EgyptAir also has significantly boosted capacity on Middle Eastern routes from its secondary hub in Alexandria. Flights from Alexandria to Dubai and Jeddah were launched in June while service to Medina was restored and capacity was added to Dammam and Kuwait. These routes cater primarily to point-to-point VFR traffic as the UAE, Kuwait and particularly Saudi Arabia have large populations of Egyptians. But Saudi Arabia is also a fast-growing inbound tourism market for Egypt which has been less impacted than European arrivals. Saudi Arabia accounted for 15% of Egypt’s 12.7 million inbound tourists in 2010.
Saudi Arabia now accounts for four of EgyptAir’s five largest routes and five in its top 10. Of the carrier’s 10 largest routes by capacity, eight are in the Middle East with Khartoum and London Heathrow being the exceptions.
EgyptAir's top 10 international routes (seats per week), 20-Jun-2011 to 26 Jun-2011
Saudi Arabian Airlines is also by far the largest foreign carrier serving Egypt, accounting for 12% of all capacity in the Egyptian market. Saudi Arabian currently accounts for just under half of the total capacity in the Egypt-Saudi Arabia market while EgyptAir accounts for just under 40%. It is a huge market, with over 50,000 seats one-way each week, according to Innovata data.
EgyptAir now accounts for 45% of all capacity to/from Egypt. Of the top eight foreign carriers now serving Egypt, six are from the Middle East. The only exceptions are European leisure carrier Thomson and Russia’s Transaero. Russia is a large inbound tourism market for Egypt, accounting for 20% of tourism arrivals in 2010. But EgyptAir only has five narrowbody flights per week to Moscow and accouts for only 7% of capacity between Egypt and Russia, compared to 87% for Transaero, which further illustrates EgyptAir's focus on VFR rather than tourism markets.
Egypt capacity (sets per week, to/from) by carrier, 20-Jun-2011 to 26-Jun-2011
EgyptAir has decided to hold off on launching any new intercontinental routes, which tend to be more dependent on tourism traffic. For example, plans to launch new routes to Washington Dulles and Toronto Pearson this summer have been deferred to 2012. EgyptAir currently only serves one North American destination – New York – but has long eyed new long-haul routes, in particular Washington and Toronto as they are ideal for connections with its Star Alliance partners.
EgyptAir, however, decided to go ahead and take delivery in 1H2011 of the two new B777-300ERs which were initially earmarked for the new North American routes, giving it six of the type. As a result Mr Massoud said average aircraft utilisation has dropped but this has resulted in an improvement in EgyptAir’s overall schedule. For example he says the lower utilisation has allowed EgyptAir to re-time its flight from Bangkok, opting to have the aircraft sit on the ground in Thailand for several hours in order to improve connections once the aircraft lands back in Cairo. Mr Massoud said EgyptAir also has taken the opportunity to deploy B777-300ERs on flights to Riyadh and Dubai, where there is high demand including for the aircraft’s 49 lie-flat business class seats.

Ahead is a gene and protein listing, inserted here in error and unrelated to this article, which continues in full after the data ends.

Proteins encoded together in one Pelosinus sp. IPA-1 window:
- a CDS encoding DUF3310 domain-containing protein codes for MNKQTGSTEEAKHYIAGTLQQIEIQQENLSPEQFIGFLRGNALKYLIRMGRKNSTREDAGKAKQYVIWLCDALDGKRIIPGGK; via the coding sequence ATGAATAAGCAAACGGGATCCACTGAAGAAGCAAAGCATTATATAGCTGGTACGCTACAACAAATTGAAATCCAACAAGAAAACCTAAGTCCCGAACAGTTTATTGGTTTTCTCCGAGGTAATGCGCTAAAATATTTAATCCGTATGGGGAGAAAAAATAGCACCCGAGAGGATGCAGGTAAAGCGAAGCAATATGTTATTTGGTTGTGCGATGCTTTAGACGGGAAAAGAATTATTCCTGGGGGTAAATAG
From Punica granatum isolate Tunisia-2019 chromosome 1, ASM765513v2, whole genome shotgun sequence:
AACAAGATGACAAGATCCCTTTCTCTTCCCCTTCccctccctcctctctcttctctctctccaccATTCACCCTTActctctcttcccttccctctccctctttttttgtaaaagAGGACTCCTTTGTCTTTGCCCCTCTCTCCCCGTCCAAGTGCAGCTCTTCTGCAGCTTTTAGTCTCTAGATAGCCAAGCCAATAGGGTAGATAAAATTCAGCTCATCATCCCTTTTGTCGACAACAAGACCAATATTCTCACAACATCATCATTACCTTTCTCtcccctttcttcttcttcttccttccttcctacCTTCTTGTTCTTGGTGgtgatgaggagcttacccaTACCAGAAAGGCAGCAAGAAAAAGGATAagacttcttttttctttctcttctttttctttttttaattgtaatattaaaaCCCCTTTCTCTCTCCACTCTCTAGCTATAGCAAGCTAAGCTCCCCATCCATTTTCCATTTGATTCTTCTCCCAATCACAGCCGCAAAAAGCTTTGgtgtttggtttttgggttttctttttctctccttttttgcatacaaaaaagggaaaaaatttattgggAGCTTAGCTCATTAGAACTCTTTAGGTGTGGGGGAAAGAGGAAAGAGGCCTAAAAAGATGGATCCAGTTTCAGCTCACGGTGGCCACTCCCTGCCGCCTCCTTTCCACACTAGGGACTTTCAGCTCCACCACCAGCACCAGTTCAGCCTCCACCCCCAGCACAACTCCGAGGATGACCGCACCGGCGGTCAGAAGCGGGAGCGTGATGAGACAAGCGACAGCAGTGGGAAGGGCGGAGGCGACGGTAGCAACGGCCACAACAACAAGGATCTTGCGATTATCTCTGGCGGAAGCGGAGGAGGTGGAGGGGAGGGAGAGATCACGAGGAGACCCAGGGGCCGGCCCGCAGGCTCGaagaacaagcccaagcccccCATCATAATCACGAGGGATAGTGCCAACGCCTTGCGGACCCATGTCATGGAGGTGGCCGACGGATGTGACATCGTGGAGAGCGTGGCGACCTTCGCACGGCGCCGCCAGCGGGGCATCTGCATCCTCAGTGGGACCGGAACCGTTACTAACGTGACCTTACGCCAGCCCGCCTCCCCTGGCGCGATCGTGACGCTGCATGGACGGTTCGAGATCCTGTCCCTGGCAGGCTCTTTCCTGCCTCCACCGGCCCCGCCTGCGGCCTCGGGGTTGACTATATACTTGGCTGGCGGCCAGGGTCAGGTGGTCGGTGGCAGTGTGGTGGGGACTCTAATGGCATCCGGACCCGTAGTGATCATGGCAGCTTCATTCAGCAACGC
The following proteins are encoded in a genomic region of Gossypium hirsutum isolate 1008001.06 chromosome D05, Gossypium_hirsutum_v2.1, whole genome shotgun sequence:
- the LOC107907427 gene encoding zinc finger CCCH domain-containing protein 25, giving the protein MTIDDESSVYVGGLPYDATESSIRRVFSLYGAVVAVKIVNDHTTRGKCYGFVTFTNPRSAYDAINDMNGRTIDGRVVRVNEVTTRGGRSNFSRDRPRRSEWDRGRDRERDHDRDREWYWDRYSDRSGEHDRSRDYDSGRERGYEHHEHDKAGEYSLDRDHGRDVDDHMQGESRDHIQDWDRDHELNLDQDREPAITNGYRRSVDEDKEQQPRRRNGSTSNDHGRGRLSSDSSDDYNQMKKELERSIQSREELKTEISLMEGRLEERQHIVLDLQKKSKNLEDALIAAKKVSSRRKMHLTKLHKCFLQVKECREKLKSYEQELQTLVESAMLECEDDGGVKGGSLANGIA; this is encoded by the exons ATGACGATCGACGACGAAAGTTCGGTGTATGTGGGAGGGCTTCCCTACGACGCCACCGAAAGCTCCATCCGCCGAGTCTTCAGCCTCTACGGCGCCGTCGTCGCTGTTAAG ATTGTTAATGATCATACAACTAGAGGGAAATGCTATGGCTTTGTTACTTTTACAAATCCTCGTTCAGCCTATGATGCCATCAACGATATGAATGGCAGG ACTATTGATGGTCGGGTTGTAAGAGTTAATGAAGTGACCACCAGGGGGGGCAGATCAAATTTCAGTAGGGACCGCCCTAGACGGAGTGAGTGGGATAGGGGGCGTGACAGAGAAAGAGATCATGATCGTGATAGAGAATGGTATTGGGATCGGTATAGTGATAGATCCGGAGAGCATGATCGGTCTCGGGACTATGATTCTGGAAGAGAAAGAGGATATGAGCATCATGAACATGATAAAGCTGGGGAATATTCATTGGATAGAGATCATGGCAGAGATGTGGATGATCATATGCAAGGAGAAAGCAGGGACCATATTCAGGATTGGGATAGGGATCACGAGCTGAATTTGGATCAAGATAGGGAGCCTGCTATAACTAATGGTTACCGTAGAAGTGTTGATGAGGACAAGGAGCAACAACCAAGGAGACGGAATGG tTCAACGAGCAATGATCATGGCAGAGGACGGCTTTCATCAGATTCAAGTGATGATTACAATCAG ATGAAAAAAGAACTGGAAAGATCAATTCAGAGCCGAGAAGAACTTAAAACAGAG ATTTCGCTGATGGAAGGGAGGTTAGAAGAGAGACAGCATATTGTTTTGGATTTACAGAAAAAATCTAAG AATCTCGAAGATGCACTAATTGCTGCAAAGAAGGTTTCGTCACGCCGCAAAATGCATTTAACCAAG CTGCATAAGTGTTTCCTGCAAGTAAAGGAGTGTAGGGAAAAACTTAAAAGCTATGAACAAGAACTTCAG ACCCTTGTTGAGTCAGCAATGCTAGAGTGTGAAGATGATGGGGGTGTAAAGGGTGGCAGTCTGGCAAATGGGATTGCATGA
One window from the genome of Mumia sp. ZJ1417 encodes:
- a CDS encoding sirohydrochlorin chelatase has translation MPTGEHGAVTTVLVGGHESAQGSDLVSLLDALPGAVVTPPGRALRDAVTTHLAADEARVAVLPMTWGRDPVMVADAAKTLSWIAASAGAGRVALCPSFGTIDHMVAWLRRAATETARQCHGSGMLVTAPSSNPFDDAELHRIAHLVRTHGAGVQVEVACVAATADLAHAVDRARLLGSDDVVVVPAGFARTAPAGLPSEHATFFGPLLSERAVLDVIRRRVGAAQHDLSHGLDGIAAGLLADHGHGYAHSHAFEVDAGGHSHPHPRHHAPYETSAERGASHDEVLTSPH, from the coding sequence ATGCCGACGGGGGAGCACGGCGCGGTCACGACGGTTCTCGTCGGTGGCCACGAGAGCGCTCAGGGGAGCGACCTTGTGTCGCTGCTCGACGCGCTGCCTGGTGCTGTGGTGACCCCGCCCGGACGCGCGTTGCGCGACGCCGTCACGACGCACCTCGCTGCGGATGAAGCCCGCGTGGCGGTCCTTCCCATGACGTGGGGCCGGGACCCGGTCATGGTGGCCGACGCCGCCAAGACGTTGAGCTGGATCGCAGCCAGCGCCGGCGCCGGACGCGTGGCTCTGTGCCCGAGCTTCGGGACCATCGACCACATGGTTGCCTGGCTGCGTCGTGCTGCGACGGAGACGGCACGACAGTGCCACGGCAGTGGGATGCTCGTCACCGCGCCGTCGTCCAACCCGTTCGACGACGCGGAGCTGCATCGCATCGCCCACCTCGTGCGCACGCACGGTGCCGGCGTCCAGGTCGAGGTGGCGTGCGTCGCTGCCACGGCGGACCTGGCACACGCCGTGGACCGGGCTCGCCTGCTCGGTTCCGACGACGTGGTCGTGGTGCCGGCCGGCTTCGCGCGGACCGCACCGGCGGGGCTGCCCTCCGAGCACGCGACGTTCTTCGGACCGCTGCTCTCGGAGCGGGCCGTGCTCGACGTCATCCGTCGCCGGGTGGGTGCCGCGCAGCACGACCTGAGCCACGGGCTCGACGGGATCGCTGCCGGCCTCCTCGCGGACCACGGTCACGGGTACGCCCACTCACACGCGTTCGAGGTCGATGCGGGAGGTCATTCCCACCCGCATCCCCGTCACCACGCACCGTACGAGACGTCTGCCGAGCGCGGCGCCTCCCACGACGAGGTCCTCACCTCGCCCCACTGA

EgyptAir also has decided to stick to its original plan to take this year three A330-300s and two B737-800s. One B737-800 was delivered last week and the second B737-800s is slated to be delivered in Nov-2011. All three A330s are to be delivered in 3Q2011 – one in July and two in August. Mr Massoud said the fourth A330 which Egyptair has on order has been deferred from 2013 to 2015 but this was in response to issues with Airbus and not the turmoil in Egypt.
EgyptAir’s current fleet
Mr Massoud said the carrier also decided against any adjustment to its existing fleet after briefly looking during the height of the crisis at wet leasing to other carriers up to 25 aircraft. He says EgyptAir didn’t want to “destroy” its network and instead looked for opportunities to operate short-term charters.
EgyptAir was forced to temporarily ground up to 40% of its fleet as 80% of its revenues suddenly evaporated in early Feb-2011. But after a brutal two months, EgyptAir’s operation was back to normal. Traffic has not yet fully recovered but is slowly crawling back.
In Feb-2011, travel at Egyptian airports plummeted two thirds and the number of flights were cut in half. By May-2011 the effects had eased, but airport data showed passenger numbers were still down by more than a third, with flight levels 29% lower than the previous May. Jun-2011 figures are expected to also be down but not as much given the capacity added back by EgyptAir this month. While EgyptAir’s traffic for 2H2011 could be pretty close to 2H2010 levels, overall traffic at Egyptian airports are expected to remain down as several foreign carriers have been slow to add back capacity.
Egyptian airport passenger traffic: 1H2009, 1H2010 and 1H2011